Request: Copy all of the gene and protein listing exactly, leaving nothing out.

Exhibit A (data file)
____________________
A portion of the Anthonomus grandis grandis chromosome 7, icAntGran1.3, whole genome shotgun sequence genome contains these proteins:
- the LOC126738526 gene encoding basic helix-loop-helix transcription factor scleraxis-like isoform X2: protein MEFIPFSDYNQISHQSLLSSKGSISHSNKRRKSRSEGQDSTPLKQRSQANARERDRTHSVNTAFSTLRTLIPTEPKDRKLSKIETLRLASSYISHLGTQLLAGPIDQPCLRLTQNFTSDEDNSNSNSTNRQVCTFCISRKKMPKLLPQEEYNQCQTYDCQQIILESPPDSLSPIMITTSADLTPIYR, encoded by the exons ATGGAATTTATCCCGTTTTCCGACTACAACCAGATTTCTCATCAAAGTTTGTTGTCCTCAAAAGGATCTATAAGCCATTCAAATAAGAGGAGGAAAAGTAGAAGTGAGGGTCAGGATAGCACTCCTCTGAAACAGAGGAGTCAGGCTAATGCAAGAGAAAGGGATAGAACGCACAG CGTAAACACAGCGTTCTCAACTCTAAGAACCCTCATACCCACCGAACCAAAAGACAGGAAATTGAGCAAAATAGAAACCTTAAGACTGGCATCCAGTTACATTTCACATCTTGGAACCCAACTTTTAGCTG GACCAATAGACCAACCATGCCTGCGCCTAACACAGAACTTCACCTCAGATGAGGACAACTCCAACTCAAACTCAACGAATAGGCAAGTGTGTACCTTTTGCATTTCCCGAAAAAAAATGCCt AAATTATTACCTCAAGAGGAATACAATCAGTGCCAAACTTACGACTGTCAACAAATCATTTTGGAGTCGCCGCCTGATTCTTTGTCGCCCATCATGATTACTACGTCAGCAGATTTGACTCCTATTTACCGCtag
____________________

A portion of the Anthonomus grandis grandis chromosome 7, icAntGran1.3, whole genome shotgun sequence genome contains these proteins:
- the LOC126738526 gene encoding basic helix-loop-helix transcription factor scleraxis-like isoform X2: protein MEFIPFSDYNQISHQSLLSSKGSISHSNKRRKSRSEGQDSTPLKQRSQANARERDRTHSVNTAFSTLRTLIPTEPKDRKLSKIETLRLASSYISHLGTQLLAGPIDQPCLRLTQNFTSDEDNSNSNSTNRQVCTFCISRKKMPKLLPQEEYNQCQTYDCQQIILESPPDSLSPIMITTSADLTPIYR, encoded by the exons ATGGAATTTATCCCGTTTTCCGACTACAACCAGATTTCTCATCAAAGTTTGTTGTCCTCAAAAGGATCTATAAGCCATTCAAATAAGAGGAGGAAAAGTAGAAGTGAGGGTCAGGATAGCACTCCTCTGAAACAGAGGAGTCAGGCTAATGCAAGAGAAAGGGATAGAACGCACAG CGTAAACACAGCGTTCTCAACTCTAAGAACCCTCATACCCACCGAACCAAAAGACAGGAAATTGAGCAAAATAGAAACCTTAAGACTGGCATCCAGTTACATTTCACATCTTGGAACCCAACTTTTAGCTG GACCAATAGACCAACCATGCCTGCGCCTAACACAGAACTTCACCTCAGATGAGGACAACTCCAACTCAAACTCAACGAATAGGCAAGTGTGTACCTTTTGCATTTCCCGAAAAAAAATGCCt AAATTATTACCTCAAGAGGAATACAATCAGTGCCAAACTTACGACTGTCAACAAATCATTTTGGAGTCGCCGCCTGATTCTTTGTCGCCCATCATGATTACTACGTCAGCAGATTTGACTCCTATTTACCGCtag